Check out the thread on the youtube channel. Great discussion, I think.
Zachary: How much do these fast bricklayers cost per hour? $18? $20? $22?
So let’s say this machine costs $1,000,000 for a 30 year life cycle. This would be paid back in less than 27 years, assuming you’re only getting equal work per year, which the robot would likely perform more because no breaks and could work 16 hour shifts with no overtime. And that is assuming they are unable to increase the speed or reduce to cost for a 30 year life cycle. This also doesn’t take into account other reduced costs by not having to have people on the job site.
Not a good reason to block innovation. If your labor is replaced by a robot you need to try to retrain and move to another industry, or do niche work within your existing industry like custom brick work that is too intricate to easily automate. Doesn’t matter if they are both there for 10 hours. The robot could work 20 hours if it had to. The benefit of being able to operate 16-20 hours per day 7 days per week without having to pay it overtime is a MASSIVE reduction in cost.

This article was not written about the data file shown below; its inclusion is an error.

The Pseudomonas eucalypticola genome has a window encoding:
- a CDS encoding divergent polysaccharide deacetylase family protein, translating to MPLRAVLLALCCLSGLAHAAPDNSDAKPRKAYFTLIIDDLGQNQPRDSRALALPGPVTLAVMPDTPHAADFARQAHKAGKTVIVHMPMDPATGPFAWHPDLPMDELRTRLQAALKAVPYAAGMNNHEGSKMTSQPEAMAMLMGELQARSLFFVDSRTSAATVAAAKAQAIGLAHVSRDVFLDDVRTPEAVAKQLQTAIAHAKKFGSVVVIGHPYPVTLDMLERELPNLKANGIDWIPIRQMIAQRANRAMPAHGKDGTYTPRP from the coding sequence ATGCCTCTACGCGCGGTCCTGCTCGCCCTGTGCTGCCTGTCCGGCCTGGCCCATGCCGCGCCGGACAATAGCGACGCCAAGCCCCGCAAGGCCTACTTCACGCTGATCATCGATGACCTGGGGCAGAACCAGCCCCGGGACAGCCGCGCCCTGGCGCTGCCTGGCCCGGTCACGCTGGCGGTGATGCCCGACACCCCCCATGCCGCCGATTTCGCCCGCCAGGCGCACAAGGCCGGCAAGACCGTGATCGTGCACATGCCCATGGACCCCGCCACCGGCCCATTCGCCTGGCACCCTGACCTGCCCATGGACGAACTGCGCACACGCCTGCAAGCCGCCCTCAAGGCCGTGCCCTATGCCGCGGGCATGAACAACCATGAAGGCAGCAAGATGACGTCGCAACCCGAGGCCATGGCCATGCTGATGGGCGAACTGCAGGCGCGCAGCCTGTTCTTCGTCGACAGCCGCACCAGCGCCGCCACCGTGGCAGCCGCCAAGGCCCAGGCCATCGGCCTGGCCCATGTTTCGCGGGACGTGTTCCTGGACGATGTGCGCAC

DethDingo: There will always be a need for brick/stone masons. A robot would be great for commercial buildings, with minimal windows and little detail, but no way a robot can produce the quality and detail on residential houses to replace a mason.